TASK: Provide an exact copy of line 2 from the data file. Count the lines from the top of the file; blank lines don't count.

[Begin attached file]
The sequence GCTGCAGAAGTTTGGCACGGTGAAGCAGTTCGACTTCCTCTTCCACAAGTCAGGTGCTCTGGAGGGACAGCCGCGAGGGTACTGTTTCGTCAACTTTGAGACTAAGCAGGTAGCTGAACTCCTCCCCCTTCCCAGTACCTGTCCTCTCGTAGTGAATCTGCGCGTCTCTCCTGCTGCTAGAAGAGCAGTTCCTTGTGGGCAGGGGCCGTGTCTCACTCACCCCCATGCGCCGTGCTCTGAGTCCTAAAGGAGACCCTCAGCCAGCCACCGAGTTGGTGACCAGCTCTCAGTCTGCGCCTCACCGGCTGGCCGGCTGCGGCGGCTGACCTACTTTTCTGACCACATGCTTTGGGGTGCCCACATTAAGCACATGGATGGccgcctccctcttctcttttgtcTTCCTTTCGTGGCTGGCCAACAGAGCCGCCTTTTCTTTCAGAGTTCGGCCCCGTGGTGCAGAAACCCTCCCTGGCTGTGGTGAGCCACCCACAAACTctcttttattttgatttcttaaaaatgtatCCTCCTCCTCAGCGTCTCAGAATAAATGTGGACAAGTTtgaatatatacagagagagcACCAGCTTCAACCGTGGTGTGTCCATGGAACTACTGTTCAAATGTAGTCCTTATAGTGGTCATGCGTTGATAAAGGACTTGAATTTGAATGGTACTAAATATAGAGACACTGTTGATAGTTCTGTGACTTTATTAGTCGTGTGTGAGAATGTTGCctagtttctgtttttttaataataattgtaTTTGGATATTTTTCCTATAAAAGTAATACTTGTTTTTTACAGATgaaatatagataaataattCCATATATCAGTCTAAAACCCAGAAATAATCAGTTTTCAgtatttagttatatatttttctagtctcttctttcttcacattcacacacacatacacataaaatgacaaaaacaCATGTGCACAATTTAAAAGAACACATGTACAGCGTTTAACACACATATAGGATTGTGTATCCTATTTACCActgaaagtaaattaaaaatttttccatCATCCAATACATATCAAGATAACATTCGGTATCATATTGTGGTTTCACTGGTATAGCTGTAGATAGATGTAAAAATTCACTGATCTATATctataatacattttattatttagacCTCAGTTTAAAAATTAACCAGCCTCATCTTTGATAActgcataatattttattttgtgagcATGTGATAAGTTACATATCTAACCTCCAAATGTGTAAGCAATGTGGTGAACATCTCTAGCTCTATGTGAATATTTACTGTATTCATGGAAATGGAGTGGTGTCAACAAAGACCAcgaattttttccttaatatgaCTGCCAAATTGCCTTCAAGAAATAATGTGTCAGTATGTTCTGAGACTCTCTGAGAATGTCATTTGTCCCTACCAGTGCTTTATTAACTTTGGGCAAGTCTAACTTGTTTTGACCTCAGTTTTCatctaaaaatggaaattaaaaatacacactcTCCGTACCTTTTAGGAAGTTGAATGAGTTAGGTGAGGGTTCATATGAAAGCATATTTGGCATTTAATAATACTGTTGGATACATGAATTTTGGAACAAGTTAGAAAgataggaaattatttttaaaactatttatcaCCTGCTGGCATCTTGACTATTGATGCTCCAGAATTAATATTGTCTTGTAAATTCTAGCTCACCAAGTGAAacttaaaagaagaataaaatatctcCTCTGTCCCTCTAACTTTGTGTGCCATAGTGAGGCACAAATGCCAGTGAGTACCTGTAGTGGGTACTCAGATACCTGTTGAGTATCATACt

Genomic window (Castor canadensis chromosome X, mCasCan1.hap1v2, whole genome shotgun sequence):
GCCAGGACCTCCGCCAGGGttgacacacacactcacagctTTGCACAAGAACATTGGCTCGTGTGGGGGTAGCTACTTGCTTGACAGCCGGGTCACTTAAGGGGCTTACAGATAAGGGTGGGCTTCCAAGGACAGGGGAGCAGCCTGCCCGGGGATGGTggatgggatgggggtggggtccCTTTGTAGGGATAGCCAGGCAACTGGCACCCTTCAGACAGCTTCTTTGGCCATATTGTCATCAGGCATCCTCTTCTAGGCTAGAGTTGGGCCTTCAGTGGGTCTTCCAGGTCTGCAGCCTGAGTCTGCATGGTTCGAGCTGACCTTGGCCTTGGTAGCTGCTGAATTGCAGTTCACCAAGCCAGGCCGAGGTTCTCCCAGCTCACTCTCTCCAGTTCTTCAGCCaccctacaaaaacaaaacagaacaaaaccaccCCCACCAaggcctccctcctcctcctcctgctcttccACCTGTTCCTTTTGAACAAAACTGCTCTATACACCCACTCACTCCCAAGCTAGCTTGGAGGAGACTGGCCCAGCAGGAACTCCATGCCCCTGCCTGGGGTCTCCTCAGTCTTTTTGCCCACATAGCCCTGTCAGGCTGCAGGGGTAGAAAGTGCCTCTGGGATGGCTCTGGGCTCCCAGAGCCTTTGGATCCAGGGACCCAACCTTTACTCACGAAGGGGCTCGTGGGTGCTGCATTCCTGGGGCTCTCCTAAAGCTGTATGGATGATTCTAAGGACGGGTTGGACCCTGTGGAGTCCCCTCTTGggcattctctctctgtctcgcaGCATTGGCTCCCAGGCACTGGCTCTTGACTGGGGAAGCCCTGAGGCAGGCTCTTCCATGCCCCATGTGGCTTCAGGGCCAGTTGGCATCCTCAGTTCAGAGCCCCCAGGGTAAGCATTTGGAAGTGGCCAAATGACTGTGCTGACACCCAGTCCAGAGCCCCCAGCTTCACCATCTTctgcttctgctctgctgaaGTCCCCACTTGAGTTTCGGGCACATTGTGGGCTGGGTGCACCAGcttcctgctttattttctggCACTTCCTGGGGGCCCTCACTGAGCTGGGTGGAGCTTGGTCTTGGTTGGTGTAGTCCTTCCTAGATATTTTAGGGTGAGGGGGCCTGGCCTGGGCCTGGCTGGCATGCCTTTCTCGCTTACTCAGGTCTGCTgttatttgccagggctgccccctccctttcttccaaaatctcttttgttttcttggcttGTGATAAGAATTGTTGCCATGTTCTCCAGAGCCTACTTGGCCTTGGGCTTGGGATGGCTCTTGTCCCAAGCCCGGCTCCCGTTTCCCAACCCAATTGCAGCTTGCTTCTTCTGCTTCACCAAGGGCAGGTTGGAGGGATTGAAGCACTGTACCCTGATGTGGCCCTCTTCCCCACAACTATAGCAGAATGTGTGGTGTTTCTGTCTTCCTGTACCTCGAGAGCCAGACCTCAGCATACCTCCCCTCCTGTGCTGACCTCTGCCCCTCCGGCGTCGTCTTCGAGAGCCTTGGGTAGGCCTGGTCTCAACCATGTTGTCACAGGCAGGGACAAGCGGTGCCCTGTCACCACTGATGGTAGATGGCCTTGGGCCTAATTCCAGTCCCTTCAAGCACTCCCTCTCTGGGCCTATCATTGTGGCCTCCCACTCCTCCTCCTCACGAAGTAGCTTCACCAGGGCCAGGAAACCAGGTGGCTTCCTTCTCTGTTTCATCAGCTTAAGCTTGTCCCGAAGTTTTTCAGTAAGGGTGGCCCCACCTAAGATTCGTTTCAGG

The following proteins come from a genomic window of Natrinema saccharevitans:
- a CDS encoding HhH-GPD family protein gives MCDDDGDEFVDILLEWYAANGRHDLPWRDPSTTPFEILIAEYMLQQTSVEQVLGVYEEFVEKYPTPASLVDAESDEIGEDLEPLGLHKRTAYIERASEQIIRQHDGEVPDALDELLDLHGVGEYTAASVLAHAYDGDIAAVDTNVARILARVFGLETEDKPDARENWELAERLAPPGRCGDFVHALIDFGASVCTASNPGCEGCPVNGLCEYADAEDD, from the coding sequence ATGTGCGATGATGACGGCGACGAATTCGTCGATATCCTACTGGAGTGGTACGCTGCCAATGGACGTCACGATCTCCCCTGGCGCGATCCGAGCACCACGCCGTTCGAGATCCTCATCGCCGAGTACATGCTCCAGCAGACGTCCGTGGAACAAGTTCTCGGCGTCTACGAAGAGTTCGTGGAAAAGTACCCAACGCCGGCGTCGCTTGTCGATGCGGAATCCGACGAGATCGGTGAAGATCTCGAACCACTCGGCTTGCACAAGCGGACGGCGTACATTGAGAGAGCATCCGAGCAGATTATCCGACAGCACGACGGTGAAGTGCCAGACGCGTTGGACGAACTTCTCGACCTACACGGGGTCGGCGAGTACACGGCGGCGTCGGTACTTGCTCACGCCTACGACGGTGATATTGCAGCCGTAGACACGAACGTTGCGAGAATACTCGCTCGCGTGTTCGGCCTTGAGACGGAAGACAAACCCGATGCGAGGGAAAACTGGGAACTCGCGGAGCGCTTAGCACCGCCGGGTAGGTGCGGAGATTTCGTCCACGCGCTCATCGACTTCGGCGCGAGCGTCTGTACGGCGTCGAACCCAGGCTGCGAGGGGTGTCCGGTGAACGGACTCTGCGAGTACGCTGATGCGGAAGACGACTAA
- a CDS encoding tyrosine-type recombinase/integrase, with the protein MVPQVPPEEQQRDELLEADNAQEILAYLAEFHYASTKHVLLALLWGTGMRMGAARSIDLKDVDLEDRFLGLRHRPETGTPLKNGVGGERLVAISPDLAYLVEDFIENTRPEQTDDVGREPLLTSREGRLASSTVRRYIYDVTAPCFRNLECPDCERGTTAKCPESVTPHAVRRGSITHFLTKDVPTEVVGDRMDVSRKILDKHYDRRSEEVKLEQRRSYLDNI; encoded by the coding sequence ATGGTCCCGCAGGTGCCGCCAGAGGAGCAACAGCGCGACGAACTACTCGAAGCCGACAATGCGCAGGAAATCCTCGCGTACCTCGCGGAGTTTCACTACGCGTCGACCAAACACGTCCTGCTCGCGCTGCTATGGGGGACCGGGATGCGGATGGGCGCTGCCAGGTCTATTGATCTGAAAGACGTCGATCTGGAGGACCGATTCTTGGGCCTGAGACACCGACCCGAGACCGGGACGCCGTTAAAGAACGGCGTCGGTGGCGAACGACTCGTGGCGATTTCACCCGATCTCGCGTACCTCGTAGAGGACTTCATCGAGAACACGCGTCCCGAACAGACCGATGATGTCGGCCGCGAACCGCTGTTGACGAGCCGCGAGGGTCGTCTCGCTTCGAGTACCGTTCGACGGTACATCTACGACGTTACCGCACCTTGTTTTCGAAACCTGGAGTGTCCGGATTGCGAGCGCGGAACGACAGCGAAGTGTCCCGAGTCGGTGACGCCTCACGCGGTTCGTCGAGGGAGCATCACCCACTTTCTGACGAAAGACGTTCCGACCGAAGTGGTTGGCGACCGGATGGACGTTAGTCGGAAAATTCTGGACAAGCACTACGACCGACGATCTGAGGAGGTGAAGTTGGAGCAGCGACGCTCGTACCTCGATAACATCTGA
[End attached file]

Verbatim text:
Genomic window (Castor canadensis chromosome X, mCasCan1.hap1v2, whole genome shotgun sequence):